'The best books, reviewed with insight and charm, but without compromise.'
- author Jackie French

Wednesday 15 August 2012

Speechie's Couch: Books and Bubs

In the early months, babies naturally attend longer to faces than inanimate objects. This is a survival mechanism. They need to be intimately involved with people to survive, so that’s where they look, but they can’t actually focus yet.

The media loves to show snaps of tiny tots touching iPads and smart phones, but is it healthy to introduce technology so soon? And what about books? Everyone has a different point of view on books, so I’ll give you mine.

All typically-developing babies pass through milestones:

At one month: babies visually track slow-moving objects and turn toward diffuse light. They startle at loud sounds, and their bodies still at the tinkling of a bell. However, they don’t have enough postural stability to interact with their world just yet.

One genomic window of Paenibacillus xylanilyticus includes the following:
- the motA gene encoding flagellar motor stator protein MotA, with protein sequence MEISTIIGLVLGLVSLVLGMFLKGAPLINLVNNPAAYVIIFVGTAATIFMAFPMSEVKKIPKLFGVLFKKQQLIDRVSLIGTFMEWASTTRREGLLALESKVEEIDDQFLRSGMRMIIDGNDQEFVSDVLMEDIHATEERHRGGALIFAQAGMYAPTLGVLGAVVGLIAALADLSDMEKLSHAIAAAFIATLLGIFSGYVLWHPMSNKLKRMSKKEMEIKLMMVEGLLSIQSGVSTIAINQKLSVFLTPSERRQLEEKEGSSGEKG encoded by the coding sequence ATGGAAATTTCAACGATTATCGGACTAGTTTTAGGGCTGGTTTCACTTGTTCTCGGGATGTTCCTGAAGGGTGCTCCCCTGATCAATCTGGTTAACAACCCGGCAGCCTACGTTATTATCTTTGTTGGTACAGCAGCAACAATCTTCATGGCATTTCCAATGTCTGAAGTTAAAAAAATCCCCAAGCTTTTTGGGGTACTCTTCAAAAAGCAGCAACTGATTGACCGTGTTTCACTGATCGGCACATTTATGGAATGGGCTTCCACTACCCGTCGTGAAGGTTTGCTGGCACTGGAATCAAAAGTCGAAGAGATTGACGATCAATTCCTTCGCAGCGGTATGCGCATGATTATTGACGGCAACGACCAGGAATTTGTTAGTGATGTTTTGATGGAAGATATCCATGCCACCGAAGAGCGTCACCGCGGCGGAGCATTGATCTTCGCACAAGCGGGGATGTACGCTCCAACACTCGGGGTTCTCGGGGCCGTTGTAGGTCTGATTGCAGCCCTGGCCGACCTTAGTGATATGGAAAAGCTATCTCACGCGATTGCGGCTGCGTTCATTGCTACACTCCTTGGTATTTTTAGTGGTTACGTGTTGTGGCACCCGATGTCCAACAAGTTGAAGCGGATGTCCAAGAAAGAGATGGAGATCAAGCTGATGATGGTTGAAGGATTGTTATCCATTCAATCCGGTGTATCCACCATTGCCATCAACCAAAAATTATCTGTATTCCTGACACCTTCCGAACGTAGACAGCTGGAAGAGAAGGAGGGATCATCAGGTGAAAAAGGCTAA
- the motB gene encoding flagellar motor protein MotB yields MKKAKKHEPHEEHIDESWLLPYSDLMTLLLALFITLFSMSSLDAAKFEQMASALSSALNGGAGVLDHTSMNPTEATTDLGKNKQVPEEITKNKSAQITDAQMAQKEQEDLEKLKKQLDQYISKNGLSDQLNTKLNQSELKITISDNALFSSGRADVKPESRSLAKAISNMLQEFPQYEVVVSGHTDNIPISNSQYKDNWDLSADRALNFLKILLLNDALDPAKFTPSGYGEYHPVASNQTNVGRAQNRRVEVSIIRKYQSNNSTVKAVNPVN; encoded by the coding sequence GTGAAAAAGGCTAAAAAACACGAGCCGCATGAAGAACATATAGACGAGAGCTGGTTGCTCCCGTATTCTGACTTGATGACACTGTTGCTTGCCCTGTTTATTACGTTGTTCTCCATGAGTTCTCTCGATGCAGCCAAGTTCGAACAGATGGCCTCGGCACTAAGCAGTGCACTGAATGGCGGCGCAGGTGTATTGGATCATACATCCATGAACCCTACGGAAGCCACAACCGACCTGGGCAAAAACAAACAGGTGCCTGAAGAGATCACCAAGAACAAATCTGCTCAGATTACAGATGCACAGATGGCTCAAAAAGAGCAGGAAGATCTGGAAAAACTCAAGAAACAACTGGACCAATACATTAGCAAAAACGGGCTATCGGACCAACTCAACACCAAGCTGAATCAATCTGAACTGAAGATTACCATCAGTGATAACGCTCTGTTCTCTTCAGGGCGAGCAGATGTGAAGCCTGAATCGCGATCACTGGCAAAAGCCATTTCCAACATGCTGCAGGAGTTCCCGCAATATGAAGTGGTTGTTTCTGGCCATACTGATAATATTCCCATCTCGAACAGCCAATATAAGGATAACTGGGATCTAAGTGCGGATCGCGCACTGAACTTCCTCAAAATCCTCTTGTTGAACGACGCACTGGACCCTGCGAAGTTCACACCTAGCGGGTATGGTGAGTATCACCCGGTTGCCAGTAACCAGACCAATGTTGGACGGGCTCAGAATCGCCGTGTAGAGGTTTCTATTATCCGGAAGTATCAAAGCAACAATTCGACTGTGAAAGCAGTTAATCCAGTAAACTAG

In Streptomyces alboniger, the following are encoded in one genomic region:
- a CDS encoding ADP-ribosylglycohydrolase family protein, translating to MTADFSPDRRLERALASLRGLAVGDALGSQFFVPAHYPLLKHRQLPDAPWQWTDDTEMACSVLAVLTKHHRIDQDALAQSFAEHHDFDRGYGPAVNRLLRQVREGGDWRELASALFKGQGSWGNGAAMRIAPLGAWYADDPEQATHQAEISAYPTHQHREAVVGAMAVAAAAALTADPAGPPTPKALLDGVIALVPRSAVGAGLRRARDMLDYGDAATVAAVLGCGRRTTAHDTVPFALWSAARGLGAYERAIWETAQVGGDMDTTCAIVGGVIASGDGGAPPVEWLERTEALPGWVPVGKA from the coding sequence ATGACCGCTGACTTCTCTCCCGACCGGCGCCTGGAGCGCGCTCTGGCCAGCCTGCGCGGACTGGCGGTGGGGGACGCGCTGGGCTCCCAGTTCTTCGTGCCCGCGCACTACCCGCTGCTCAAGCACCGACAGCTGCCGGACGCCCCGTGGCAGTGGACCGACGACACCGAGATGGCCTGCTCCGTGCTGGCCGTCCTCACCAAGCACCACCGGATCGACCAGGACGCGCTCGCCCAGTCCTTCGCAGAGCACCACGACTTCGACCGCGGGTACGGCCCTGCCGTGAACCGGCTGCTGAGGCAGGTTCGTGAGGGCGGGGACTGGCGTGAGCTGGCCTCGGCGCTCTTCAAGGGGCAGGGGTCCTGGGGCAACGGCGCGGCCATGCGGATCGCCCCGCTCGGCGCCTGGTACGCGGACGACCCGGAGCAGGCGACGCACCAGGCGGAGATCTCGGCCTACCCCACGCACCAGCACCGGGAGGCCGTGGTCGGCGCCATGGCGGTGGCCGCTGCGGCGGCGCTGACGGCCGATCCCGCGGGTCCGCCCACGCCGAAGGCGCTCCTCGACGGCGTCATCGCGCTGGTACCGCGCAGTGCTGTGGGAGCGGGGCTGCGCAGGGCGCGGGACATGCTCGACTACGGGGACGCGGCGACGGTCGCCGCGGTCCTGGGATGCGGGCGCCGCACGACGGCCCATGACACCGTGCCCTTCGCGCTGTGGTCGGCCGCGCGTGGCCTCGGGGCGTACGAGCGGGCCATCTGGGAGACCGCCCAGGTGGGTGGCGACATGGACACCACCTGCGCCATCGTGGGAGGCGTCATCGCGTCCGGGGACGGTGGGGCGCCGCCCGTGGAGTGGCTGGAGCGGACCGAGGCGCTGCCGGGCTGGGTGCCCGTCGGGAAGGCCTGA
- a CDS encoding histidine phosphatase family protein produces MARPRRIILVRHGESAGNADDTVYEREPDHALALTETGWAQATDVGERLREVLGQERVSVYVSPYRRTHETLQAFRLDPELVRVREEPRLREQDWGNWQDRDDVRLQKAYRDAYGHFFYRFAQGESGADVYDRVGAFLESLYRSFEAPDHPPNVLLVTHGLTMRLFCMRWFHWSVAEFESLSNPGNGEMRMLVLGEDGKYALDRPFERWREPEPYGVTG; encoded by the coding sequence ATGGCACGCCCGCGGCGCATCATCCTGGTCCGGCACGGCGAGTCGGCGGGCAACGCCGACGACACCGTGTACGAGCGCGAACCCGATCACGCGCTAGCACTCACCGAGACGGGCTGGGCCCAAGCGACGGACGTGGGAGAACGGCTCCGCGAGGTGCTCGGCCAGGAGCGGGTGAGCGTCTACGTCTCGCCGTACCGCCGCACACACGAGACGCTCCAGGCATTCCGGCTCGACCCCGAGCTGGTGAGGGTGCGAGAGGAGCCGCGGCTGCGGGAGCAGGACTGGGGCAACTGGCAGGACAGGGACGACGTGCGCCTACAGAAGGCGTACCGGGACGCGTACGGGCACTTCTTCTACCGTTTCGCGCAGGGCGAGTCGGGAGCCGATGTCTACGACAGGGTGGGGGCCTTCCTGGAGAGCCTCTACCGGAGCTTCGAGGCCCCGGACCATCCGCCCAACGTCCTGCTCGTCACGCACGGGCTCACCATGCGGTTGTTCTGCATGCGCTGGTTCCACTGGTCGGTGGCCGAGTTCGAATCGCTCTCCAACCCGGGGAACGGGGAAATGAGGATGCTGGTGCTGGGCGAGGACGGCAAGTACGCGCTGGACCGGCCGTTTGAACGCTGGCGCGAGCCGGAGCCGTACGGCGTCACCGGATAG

By three months: babies begin to lift their heads and ‘find their fingers’. Hand-eye coordination is at its most basic. They might reflexively grasp a toy, but can’t yet look at it at the same time.

At six months: Babies will reach and grasp, put things to their mouth, and be immersed in the world of cause and effect. Their eyes are now working together, so it’s time for baby books.

Where do you start?

Big, bold, bright colours are perfect. Dark outlines on illustrations help too, but forget fine paper. Babies can be brutal at this age. Their motor skills are more attuned to bang and break, so let them bang a book.

Thick cardboard pages, plastic bath books and even cloth varieties are the perfect beginning, but remember: it’s the shared experience that is important at this age. Leave the bells and whistles till later.

Jo Burnell is KBR's Development Editor and resident paediatric speech pathologist. A reviewer of children’s and YA books and shortlisting judge for Speech Pathology Australia Book of the Year, Jo is familiar with effective writing for Upper Primary and Secondary students.